The Energy Transition Is Just Getting Started | ETF Trends

2021 saw continued positive momentum for the energy transition, with policy commitments and investments made to accelerate the decarbonization of the global energy sector.

The industry faced tailwinds as well, including raw material cost inflation, supply chain issues, and political tensions which have slowed the pace of growth and profitability in certain subsectors.

Against this backdrop, the Guinness Atkinson Funds SmartETFs Sustainable Energy II Fund (SOLR) has seen improved cash return expectations as compared to 12 months ago. SOLR delivered a total return of 12.07% versus the MSCI World Index’s net return of 21.80%, as of the end of 2021, according to the firm

SOLR continues to offer broad exposure to companies that are well-positioned to benefit from an energy transition that will gather pace through the remainder of this decade.

On the supply side of the energy transition, the International Energy Agency (IEA) is forecasting that renewable power additions over the coming five years will be just over 1,800 GW, a near 50% increase over its previous five-year forecast published 12 months earlier. The increase is driven by a further reduction in the levelized cost of electricity for renewables, according to the firm.

The IEA has described solar power as “the cheapest electricity in history,” and, despite near term headwinds and cyclical cost inflationary factors, large-scale solar remains at the bottom end of the cost curve, according to the firm.

Globally, solar installations are expected to grow in 2022 by over 20%, led by China, India, the Middle East, and other parts of Asia. It is likely that poly-silicon prices have peaked, bringing cost relief for cell and module manufacturers, according to the firm. Meanwhile, the outlook for solar in the U.S. this year is less certain due to stimulus spending, net metering, and Chinese import issues.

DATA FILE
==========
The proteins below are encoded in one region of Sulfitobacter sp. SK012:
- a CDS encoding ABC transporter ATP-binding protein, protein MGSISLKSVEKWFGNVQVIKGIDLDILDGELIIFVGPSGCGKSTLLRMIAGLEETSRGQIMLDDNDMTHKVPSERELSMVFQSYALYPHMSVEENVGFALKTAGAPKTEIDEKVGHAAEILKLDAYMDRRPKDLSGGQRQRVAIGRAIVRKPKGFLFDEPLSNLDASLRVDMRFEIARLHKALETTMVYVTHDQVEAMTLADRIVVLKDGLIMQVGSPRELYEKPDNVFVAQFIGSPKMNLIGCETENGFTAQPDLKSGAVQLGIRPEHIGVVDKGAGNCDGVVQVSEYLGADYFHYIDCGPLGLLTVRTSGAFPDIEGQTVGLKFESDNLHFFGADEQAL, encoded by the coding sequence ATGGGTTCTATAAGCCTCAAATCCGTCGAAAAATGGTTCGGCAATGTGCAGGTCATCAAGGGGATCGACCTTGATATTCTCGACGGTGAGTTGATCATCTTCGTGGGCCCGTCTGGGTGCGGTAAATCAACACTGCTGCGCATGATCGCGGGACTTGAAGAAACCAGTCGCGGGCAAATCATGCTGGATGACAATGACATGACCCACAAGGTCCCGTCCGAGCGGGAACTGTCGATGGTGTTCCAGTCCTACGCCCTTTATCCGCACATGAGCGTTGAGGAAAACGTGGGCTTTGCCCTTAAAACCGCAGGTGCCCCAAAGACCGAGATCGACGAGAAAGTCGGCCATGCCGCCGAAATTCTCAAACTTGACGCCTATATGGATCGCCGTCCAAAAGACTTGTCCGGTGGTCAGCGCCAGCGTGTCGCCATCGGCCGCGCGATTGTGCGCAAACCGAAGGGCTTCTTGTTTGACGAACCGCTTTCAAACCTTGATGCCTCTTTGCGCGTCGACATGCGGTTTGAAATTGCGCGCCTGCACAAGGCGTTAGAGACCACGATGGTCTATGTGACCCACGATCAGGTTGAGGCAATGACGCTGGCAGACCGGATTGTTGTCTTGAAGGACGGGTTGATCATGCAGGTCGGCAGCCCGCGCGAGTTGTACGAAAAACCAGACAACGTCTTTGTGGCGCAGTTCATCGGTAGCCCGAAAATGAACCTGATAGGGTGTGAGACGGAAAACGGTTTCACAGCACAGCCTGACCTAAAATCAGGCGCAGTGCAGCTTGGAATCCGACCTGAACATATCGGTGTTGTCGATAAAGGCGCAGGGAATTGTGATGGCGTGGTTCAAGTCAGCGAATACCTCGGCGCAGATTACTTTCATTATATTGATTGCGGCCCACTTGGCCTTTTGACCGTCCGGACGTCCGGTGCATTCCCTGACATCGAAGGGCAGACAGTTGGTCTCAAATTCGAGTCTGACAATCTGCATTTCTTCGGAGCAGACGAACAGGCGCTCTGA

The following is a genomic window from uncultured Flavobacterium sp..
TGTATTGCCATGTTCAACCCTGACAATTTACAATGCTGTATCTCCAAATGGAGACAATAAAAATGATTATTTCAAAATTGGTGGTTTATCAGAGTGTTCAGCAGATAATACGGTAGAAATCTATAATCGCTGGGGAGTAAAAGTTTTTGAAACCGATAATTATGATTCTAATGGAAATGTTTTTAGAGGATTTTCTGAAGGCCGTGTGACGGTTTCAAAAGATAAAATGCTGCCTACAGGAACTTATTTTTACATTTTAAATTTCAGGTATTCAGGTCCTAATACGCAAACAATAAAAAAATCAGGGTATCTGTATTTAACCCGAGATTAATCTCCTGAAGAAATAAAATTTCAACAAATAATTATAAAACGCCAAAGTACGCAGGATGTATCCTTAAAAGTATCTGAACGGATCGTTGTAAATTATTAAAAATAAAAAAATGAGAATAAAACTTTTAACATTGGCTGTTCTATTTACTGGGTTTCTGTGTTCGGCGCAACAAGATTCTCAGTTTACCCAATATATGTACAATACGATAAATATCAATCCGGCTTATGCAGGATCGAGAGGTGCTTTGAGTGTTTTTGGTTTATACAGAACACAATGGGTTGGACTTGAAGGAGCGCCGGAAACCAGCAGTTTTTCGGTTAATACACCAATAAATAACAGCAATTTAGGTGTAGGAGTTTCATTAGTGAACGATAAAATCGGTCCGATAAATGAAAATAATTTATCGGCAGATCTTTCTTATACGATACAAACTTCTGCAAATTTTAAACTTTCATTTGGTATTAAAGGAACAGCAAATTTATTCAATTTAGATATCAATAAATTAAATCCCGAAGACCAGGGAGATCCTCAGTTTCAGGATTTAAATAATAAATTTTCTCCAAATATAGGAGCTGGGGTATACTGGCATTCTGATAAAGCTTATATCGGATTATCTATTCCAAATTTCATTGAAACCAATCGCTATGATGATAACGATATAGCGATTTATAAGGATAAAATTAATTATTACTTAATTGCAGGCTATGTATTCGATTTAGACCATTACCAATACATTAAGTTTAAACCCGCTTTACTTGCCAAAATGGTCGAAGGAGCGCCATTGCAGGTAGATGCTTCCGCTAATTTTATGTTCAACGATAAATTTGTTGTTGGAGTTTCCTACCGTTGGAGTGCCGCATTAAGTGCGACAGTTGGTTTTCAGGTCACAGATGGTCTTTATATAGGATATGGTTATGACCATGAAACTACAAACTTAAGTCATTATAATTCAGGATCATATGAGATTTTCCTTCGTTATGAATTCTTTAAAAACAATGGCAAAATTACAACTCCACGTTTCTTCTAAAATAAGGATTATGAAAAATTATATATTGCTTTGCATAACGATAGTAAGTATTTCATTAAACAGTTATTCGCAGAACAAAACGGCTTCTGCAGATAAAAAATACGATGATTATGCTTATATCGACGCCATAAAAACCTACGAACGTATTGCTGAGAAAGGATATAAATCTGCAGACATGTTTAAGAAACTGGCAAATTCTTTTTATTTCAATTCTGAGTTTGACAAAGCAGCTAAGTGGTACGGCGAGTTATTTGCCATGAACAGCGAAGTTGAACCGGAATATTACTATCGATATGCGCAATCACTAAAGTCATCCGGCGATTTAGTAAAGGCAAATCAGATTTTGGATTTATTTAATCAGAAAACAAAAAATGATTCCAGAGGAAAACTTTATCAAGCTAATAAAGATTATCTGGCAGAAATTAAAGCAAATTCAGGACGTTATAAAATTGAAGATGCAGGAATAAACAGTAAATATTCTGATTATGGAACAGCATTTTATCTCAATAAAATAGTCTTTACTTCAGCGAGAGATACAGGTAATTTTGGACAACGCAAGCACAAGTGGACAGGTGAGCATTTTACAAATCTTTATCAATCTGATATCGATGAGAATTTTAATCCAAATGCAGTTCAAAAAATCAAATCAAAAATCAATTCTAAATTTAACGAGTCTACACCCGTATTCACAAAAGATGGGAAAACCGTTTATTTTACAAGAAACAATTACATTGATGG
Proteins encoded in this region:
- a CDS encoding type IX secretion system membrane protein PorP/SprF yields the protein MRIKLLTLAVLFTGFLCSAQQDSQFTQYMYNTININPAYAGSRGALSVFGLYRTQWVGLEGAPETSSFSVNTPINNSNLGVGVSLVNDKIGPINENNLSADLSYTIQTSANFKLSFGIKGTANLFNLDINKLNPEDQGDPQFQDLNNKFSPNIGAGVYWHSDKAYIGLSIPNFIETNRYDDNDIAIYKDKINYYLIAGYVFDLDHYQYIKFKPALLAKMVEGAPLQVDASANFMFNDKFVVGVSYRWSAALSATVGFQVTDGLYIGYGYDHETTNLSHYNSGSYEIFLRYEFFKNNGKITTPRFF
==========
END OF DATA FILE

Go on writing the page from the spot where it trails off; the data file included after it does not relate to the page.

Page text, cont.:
Energy efficiency is expected to continue to receive a good proportion of post-COVID stimulus spending, with a continued focus on buildings, the firm said, expecting an acceleration in the penetration of LED lighting, insulation, and heat pumps, as well as a focus on grid and transmission upgrades. The IEA estimates that to meet current government policies, energy efficiency spending needs to increase from a recent average level of around $250 billion per annum to around $375 billion this decade and nearly $550 billion in the 2030s.

SOLR traded on a 2022 P/E ratio of 24.1x, as of the end of 2021. Consensus EPS growth (2021-2023E) of the ETF (at 21.3%pa) is well ahead of the MSCI World (at 13.5%pa), the firm said, expecting that the ETF is likely to deliver average earnings growth that is comfortably ahead of growth in the MSCI World over the next five years.

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